Tell us a bit about yourself.

I’m from Singapore but I have lived in the US for over 13 years. I left finance for tech because I realized I liked programming and the fundamentally more open nature of the tech industry. I started out in frontend with React, then gradually broadened to Node.js and serverless. I now work as a Senior Dev Advocate at AWS. I helped /r/reactjs grow from 40,000 to over 220,000 developers and then helped start Svelte Society from scratch. I also teach React, Node and TypeScript at and recently published the Coding Career Handbook as a compilation of writing and career advice.

How did you get into Developer Relations?

My first dev job was extremely unfulfilling, so I started blogging and speaking at meetups on the side to continue learning outside of work. After about 6 months of this I got a DM from Matt Biilmann, Netlify’s CEO, asking if I wanted to interview! I had no track record of doing devrel, but Matt and Phil Hawksworth and the rest of the Netlify crew were kind enough to give me a shot. This was what first gave me the idea that learning in public opens you up to all sorts of career opportunities you would not have otherwise.

What advice would you give people looking to join you?

Start Learning in Public. You don’t need permission from others; but you do need permission from yourself to start badly. Your early work will flop. You will compare yourself to others and get discouraged. Don’t. Everyone has a different path. Stick to it and try to get better every day. People will notice and try to help.

Three particularly easy methods of starting: speaking at meetups (meetups always need speakers), picking up what your mentors put down, and helping smart people market their ideas.

How has your role changed in the past year?

I’ve begun to realize that individual speaking and writing can only scale so much, and you can have much more impact working behind the scenes on docs, demos and reusable resources, helping others to speak, and developer exceptions. Covid has of course put a stop to all in-person events, so I am traveling a lot less. However I am still speaking at the same number of conferences, mostly prerecorded! I think this was a good, eco-friendly move to do, but it causes a lot more work on speakers (who now need to learn video production and editing) and there are still big aspects of in person events that cannot be replicated (one of my strengths is making 1 on 1 connections and extemporaneous speaking). Finally, moving to AWS has given me the biggest playground on Earth as it is the Everything Cloud - I’ve had exposure to many new technologies this year, including Flutter, Docker, Rails, Android, S3, Cloudwatch, Pinpoint, and the wide array of AWS Machine Learning technologies.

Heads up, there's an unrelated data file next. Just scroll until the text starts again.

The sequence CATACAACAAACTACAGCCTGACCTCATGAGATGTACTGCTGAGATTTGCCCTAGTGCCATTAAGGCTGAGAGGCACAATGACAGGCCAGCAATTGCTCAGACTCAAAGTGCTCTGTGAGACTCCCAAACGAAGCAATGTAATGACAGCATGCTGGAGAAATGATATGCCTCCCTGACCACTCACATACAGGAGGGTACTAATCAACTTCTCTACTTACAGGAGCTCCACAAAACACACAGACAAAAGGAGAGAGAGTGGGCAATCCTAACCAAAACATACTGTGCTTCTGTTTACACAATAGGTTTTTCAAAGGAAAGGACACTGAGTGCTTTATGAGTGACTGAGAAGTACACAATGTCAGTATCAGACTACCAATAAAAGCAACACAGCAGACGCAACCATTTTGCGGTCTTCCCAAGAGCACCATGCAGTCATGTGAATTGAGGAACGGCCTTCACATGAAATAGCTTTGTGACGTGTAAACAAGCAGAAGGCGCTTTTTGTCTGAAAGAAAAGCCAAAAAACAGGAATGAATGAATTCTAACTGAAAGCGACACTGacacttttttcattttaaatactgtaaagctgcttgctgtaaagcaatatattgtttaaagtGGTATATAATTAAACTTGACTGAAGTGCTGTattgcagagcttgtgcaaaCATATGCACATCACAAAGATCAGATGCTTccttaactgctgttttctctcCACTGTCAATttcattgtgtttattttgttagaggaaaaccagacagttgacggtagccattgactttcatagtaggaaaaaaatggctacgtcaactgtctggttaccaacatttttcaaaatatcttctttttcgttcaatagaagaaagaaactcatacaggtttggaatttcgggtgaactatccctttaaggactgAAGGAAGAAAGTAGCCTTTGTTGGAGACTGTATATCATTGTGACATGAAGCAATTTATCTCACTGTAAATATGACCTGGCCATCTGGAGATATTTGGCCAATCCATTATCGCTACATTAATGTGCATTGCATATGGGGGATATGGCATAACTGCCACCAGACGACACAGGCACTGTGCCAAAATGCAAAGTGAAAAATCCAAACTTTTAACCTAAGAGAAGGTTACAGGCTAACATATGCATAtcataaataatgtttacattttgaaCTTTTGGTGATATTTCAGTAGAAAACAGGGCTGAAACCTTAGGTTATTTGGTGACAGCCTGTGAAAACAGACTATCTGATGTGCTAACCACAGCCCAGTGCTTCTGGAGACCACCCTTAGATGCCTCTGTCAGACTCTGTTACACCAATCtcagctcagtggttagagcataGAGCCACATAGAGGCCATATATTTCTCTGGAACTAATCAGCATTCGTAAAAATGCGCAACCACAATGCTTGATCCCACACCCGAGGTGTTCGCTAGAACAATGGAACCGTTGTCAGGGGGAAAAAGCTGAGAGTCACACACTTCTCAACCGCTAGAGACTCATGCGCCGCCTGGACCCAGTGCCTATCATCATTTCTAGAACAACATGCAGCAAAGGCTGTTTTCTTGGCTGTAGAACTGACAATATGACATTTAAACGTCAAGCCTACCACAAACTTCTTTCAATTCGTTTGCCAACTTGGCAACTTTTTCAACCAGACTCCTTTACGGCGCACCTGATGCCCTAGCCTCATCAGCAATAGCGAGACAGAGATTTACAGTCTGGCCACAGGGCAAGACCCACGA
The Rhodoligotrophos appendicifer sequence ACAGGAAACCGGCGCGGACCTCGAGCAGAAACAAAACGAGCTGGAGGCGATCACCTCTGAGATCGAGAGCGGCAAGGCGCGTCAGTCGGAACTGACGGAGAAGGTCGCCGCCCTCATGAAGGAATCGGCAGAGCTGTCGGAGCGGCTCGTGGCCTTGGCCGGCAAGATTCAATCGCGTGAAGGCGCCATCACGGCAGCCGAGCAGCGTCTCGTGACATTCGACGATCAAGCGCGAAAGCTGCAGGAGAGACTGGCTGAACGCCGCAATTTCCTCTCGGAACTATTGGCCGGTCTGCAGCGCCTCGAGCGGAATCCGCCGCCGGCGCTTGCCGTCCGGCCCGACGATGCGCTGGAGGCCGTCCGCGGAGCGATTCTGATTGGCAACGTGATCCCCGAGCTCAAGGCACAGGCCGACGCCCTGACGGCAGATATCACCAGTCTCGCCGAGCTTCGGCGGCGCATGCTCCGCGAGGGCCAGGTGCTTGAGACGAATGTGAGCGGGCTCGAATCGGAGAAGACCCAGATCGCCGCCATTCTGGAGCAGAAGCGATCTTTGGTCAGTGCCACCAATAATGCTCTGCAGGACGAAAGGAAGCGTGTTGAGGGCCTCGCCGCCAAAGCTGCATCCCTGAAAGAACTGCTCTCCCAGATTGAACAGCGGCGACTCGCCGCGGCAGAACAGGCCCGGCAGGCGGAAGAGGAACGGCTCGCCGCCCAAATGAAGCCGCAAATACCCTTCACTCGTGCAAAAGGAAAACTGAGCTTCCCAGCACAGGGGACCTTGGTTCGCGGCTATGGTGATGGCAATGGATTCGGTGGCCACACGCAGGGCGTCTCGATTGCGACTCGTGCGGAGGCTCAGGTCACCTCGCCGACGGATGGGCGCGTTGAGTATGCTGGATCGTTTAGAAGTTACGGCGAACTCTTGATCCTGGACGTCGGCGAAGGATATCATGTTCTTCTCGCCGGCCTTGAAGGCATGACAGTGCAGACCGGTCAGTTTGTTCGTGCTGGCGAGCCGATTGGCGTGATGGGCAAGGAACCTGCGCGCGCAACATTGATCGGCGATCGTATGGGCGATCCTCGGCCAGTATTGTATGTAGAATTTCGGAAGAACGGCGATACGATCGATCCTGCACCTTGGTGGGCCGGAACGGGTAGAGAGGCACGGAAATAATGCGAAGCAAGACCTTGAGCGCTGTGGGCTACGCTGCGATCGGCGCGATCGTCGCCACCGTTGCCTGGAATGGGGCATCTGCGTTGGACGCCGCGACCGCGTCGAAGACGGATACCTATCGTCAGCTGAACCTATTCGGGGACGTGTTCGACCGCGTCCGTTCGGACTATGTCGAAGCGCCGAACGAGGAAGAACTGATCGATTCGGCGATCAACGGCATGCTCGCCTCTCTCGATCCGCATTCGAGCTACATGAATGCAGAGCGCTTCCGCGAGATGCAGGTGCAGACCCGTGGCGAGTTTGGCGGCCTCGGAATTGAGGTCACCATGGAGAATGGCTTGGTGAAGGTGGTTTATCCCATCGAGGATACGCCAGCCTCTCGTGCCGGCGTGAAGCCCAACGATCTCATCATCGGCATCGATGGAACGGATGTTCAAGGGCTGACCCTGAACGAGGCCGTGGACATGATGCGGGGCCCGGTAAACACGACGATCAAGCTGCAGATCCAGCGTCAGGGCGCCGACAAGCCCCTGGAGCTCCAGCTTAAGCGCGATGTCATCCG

How do you see the future of DevRel?

DevRel will split into community-focused, product-focused, and content-focused specializations. Currently, devrelopers are being expected to do all 3 functions. I suspect we could be more effective if we focused more. I also think not all devrel work needs to be done in-house - the industry should explore more affiliate marketing and business development, and a lot of wheels are being reinvented creating swag stores and learning platforms.